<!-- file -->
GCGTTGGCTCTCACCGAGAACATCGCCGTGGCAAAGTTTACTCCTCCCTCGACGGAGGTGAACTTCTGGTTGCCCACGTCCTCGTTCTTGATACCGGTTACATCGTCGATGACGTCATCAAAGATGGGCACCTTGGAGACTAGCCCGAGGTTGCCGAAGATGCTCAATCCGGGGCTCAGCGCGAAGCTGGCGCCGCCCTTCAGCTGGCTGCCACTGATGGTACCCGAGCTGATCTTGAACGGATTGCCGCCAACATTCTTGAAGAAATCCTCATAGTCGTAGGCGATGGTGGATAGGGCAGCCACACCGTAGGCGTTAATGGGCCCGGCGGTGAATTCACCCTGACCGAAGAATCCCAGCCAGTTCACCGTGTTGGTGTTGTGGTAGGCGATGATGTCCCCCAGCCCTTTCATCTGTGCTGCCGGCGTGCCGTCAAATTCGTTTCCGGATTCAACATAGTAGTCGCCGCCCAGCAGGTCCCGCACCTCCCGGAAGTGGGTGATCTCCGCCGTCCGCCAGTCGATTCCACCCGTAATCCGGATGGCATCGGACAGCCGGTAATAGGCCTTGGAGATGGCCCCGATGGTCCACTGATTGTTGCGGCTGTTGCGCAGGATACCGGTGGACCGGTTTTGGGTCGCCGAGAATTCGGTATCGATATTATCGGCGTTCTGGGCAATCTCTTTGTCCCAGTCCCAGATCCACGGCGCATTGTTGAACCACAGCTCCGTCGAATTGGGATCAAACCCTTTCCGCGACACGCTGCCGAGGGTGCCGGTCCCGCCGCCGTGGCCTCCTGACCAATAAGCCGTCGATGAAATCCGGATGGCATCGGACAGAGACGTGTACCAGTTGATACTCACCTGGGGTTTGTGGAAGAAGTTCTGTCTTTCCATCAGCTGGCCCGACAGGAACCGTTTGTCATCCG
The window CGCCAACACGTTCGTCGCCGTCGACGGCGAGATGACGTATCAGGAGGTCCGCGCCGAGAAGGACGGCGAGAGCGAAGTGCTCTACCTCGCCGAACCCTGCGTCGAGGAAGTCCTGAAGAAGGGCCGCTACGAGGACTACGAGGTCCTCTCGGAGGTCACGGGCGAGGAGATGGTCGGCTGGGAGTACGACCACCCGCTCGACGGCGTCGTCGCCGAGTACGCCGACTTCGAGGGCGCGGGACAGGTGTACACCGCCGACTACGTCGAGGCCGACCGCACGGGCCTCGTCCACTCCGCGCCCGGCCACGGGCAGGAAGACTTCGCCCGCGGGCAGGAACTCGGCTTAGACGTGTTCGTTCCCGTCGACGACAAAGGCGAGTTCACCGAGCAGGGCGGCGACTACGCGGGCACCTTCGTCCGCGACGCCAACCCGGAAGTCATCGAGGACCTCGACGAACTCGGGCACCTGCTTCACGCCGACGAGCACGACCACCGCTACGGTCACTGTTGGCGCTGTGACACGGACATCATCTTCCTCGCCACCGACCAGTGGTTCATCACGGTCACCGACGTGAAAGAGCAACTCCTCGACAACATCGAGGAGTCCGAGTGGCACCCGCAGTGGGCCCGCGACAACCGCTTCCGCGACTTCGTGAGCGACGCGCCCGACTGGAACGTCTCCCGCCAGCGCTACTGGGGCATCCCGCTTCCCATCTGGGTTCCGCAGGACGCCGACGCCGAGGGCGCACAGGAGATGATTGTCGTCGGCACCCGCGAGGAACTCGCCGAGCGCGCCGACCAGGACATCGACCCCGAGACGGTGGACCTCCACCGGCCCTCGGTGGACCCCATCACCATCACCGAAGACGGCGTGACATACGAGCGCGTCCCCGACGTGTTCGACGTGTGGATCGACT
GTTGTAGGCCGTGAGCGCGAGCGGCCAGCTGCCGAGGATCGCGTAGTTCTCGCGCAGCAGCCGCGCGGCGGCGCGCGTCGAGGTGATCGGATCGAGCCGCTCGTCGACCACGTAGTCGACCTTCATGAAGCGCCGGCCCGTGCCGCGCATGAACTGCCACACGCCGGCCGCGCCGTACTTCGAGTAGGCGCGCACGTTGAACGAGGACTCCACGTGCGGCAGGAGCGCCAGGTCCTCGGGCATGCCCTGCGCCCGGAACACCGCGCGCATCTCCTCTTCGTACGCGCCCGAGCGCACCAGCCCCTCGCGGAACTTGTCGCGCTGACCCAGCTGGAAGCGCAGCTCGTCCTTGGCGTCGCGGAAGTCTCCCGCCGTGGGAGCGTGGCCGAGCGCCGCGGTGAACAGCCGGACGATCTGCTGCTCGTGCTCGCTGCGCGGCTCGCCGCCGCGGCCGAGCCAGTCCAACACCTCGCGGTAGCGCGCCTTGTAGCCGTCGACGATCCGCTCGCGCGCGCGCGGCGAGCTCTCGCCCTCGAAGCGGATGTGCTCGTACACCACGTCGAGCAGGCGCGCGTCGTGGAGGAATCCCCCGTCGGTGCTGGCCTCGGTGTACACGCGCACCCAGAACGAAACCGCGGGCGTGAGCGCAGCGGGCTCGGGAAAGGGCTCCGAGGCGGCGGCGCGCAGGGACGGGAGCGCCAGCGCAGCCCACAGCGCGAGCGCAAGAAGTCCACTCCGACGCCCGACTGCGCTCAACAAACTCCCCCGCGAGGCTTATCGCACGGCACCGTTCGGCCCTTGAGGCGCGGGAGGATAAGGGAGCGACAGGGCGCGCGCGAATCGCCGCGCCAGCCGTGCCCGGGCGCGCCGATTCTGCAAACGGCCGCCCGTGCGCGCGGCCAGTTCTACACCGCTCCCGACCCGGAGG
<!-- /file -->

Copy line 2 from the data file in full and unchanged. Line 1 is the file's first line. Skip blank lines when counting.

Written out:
The window CGCCAACACGTTCGTCGCCGTCGACGGCGAGATGACGTATCAGGAGGTCCGCGCCGAGAAGGACGGCGAGAGCGAAGTGCTCTACCTCGCCGAACCCTGCGTCGAGGAAGTCCTGAAGAAGGGCCGCTACGAGGACTACGAGGTCCTCTCGGAGGTCACGGGCGAGGAGATGGTCGGCTGGGAGTACGACCACCCGCTCGACGGCGTCGTCGCCGAGTACGCCGACTTCGAGGGCGCGGGACAGGTGTACACCGCCGACTACGTCGAGGCCGACCGCACGGGCCTCGTCCACTCCGCGCCCGGCCACGGGCAGGAAGACTTCGCCCGCGGGCAGGAACTCGGCTTAGACGTGTTCGTTCCCGTCGACGACAAAGGCGAGTTCACCGAGCAGGGCGGCGACTACGCGGGCACCTTCGTCCGCGACGCCAACCCGGAAGTCATCGAGGACCTCGACGAACTCGGGCACCTGCTTCACGCCGACGAGCACGACCACCGCTACGGTCACTGTTGGCGCTGTGACACGGACATCATCTTCCTCGCCACCGACCAGTGGTTCATCACGGTCACCGACGTGAAAGAGCAACTCCTCGACAACATCGAGGAGTCCGAGTGGCACCCGCAGTGGGCCCGCGACAACCGCTTCCGCGACTTCGTGAGCGACGCGCCCGACTGGAACGTCTCCCGCCAGCGCTACTGGGGCATCCCGCTTCCCATCTGGGTTCCGCAGGACGCCGACGCCGAGGGCGCACAGGAGATGATTGTCGTCGGCACCCGCGAGGAACTCGCCGAGCGCGCCGACCAGGACATCGACCCCGAGACGGTGGACCTCCACCGGCCCTCGGTGGACCCCATCACCATCACCGAAGACGGCGTGACATACGAGCGCGTCCCCGACGTGTTCGACGTGTGGATCGACT